California Puts Brake on Parks

Source Wall Street Journal

By JIM CARLTON

GUERNEVILLE, Calif.—State parks here are in a downward spiral amid budget cuts that have left many only partially open and in decrepit condition heading into the busy summer season—amid plans to indefinitely close a quarter of the 278 parks.

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Jim Carlton

Public safety superintendent Jenny Donovan said budget cuts have made her job tougher to patrol places such as Sonoma Coast State Park, north of San Francisco.

The 70 closures, slated for 2012, would be the first in the 84-year history of California's state park system, the largest in the country. The legislature decided in May to cut an additional $22 million from the state Department of Parks and Recreation to help close a state budget deficit of $9.6 billion.

Overall, funding for California state parks has dropped 43% since fiscal 2006, to $99 million planned for the fiscal year beginning July 1 from $175 million six years earlier.

Sixty state parks are partially closed while 90 more have experienced severe reductions in services, said Elizabeth Goldstein, president of the California State Parks Foundation, a nonprofit advocacy group.

Officials are racing to try to avert some of the closures, including with a bill that would make it easier for nonprofit groups to take over some park operations. But the bill proposed by Democratic Assemblyman Jared Huffman—which has passed the Assembly and is pending in the Senate—wouldn't save all of the parks, Ms. Goldstein said. "We are not optimistic we will keep 70 parks open or anywhere close," she said.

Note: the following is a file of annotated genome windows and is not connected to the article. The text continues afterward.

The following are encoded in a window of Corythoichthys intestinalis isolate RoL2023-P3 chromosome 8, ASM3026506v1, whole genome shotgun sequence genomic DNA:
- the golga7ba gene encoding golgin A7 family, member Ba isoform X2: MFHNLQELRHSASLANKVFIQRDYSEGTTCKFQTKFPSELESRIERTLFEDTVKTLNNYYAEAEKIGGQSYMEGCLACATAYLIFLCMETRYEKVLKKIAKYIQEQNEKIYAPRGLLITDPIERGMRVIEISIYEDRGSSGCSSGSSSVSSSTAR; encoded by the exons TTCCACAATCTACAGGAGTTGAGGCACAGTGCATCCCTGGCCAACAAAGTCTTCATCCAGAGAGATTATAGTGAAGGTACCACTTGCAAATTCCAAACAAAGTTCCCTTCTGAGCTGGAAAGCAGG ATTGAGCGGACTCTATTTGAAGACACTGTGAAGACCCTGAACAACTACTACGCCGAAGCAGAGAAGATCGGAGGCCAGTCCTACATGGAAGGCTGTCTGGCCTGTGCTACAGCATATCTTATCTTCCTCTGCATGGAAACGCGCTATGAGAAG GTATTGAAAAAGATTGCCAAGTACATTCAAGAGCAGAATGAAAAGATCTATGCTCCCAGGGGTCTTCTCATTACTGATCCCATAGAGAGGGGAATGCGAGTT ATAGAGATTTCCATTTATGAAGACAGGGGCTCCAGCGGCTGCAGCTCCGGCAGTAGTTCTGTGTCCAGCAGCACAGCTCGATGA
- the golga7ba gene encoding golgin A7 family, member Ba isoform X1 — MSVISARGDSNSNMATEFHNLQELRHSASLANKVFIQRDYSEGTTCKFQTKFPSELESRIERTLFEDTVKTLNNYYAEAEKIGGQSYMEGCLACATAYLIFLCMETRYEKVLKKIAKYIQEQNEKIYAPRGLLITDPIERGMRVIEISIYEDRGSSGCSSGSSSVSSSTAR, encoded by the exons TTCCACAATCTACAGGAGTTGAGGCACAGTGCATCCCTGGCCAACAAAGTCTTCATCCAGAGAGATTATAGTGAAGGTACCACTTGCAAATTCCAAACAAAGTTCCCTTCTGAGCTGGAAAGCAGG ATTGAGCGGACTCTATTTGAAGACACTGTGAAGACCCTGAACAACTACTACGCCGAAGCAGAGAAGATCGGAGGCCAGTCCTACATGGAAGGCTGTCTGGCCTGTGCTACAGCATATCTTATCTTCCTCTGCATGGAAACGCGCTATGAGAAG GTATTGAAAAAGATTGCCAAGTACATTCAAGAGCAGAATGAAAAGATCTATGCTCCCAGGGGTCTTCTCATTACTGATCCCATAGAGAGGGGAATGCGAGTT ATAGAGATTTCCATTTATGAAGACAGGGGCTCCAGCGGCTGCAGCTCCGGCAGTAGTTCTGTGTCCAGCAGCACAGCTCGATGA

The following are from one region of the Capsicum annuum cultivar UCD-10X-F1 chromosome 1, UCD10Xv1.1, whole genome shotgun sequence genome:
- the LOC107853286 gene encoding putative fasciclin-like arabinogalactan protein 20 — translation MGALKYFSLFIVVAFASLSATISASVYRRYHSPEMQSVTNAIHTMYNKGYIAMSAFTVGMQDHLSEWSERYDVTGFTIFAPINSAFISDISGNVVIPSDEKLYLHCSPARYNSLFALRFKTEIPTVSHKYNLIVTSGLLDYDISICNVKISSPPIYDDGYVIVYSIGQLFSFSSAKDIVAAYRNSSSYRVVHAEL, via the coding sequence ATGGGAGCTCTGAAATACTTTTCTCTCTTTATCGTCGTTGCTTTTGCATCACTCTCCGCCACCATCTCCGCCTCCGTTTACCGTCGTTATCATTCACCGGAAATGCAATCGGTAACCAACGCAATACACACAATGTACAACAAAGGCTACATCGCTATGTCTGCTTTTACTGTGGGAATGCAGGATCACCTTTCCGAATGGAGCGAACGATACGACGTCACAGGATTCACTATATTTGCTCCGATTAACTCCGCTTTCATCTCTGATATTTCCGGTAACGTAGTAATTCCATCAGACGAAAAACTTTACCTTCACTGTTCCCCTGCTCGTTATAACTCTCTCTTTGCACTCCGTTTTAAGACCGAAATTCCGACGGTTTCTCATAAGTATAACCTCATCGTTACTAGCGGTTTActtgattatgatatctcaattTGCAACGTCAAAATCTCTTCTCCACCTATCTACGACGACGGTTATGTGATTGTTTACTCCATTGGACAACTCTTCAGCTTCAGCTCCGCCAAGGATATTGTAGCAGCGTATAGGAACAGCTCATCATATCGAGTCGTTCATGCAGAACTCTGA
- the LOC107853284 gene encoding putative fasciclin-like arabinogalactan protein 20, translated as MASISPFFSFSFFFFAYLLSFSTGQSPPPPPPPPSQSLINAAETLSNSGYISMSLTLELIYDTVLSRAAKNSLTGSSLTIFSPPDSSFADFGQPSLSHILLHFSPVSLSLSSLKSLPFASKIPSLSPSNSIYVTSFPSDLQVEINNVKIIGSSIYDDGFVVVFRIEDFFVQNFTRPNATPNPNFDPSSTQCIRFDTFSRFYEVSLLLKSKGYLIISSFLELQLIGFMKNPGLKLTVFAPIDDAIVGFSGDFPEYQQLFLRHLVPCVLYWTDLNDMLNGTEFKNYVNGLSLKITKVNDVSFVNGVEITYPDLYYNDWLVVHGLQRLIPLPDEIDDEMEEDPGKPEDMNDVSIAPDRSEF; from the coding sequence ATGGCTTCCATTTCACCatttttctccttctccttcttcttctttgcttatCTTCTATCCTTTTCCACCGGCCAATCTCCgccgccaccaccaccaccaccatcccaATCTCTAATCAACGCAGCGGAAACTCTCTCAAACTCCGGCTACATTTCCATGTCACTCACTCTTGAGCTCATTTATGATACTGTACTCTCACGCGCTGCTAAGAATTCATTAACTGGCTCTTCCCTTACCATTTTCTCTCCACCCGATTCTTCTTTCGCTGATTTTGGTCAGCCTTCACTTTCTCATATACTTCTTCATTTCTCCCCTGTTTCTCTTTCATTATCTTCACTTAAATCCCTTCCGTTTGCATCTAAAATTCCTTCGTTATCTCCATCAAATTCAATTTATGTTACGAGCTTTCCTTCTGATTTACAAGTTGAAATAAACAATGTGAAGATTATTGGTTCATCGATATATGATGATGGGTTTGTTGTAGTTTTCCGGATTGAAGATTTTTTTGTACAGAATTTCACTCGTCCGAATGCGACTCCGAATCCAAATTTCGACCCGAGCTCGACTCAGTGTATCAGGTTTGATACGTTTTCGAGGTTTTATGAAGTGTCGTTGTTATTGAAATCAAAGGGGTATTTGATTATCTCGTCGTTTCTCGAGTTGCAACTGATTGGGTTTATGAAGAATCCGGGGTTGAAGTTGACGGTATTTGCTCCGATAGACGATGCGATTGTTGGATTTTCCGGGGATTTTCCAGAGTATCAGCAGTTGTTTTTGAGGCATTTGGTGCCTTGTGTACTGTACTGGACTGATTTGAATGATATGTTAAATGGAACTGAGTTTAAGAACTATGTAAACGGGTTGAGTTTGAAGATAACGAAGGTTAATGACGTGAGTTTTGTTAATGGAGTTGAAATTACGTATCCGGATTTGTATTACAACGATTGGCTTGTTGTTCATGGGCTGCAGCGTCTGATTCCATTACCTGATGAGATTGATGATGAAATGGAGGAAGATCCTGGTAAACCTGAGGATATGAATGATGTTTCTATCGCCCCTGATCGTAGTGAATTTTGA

Budget cuts have hit state parks elsewhere, too. Arizona has closed seven of its 30 state parks over the past 18 months because of budget troubles, said Renee Bahl, executive director of the Arizona State Parks Board. Officials in Idaho, meanwhile, are considering corporate sponsorships to keep state parks open there.

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Jenny Donovan

California state parks have had so many budget cuts in recent years that basic upkeep, such as to these crumbling stairs and a now-closed trail in Sonoma Coast State Park, is falling by the wayside.

Some people say the parks cuts are necessary at a time when almost every other part of state government is being reduced in the face of big deficits and suggest the parks' agency should seek new sources of revenue.

"There are things they could do to become more self-sufficient," such as charging higher camping and day-use fees and outsourcing campground operations to a private concessionaire, said Jon Coupal, president of the Howard Jarvis Taxpayers Association, a taxpayers' advocacy group in Los Angeles and Sacramento.

Advocates argue the timing is bad. "When you have near-record unemployment and home foreclosures and a health and obesity problem with youth and adults, that is a terrible time to be taking away the close-to-home recreation opportunities for these folks," said Phil McNelly, executive director of the National Association of State Park Directors.

The impact can be seen at the Austin Creek State Recreation Area, a 5,683-acre forested preserve near Guerneville, in the mountains of Sonoma County north of San Francisco. Budget cuts prompted park officials in 2010 to close the 24-site Bullfrog Pond Campground for 10 months out of the year.

On a recent day, a padlocked gate blocked motorized access to the bucolic campground, where rodents had taken up residence in a restroom and its mirrors were missing. The campground is set to reopen July 1 through the end of August.

"People get really mad at us when we tell them it's closed," said Jenny Donovan, public safety superintendent for the park agency's Russian River district, which includes Austin Creek. "But as state park employees, it's hard on us, too."

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